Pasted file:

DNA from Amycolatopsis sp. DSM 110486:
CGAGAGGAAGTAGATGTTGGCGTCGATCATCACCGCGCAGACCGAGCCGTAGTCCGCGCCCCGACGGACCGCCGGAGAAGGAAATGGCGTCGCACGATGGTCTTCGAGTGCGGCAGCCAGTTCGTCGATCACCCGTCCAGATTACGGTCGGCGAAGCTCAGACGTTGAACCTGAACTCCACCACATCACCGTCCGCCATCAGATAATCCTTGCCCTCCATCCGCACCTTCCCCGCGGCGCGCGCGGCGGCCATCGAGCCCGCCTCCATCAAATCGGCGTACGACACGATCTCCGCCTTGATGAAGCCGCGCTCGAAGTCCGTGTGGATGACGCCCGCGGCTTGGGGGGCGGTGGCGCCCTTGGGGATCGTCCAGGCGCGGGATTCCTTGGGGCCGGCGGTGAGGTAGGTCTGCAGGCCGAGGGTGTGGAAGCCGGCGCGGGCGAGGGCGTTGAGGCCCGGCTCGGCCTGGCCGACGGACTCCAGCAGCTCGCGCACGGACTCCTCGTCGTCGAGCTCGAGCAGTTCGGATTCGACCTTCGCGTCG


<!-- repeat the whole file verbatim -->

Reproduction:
DNA from Amycolatopsis sp. DSM 110486:
CGAGAGGAAGTAGATGTTGGCGTCGATCATCACCGCGCAGACCGAGCCGTAGTCCGCGCCCCGACGGACCGCCGGAGAAGGAAATGGCGTCGCACGATGGTCTTCGAGTGCGGCAGCCAGTTCGTCGATCACCCGTCCAGATTACGGTCGGCGAAGCTCAGACGTTGAACCTGAACTCCACCACATCACCGTCCGCCATCAGATAATCCTTGCCCTCCATCCGCACCTTCCCCGCGGCGCGCGCGGCGGCCATCGAGCCCGCCTCCATCAAATCGGCGTACGACACGATCTCCGCCTTGATGAAGCCGCGCTCGAAGTCCGTGTGGATGACGCCCGCGGCTTGGGGGGCGGTGGCGCCCTTGGGGATCGTCCAGGCGCGGGATTCCTTGGGGCCGGCGGTGAGGTAGGTCTGCAGGCCGAGGGTGTGGAAGCCGGCGCGGGCGAGGGCGTTGAGGCCCGGCTCGGCCTGGCCGACGGACTCCAGCAGCTCGCGCACGGACTCCTCGTCGTCGAGCTCGAGCAGTTCGGATTCGACCTTCGCGTCG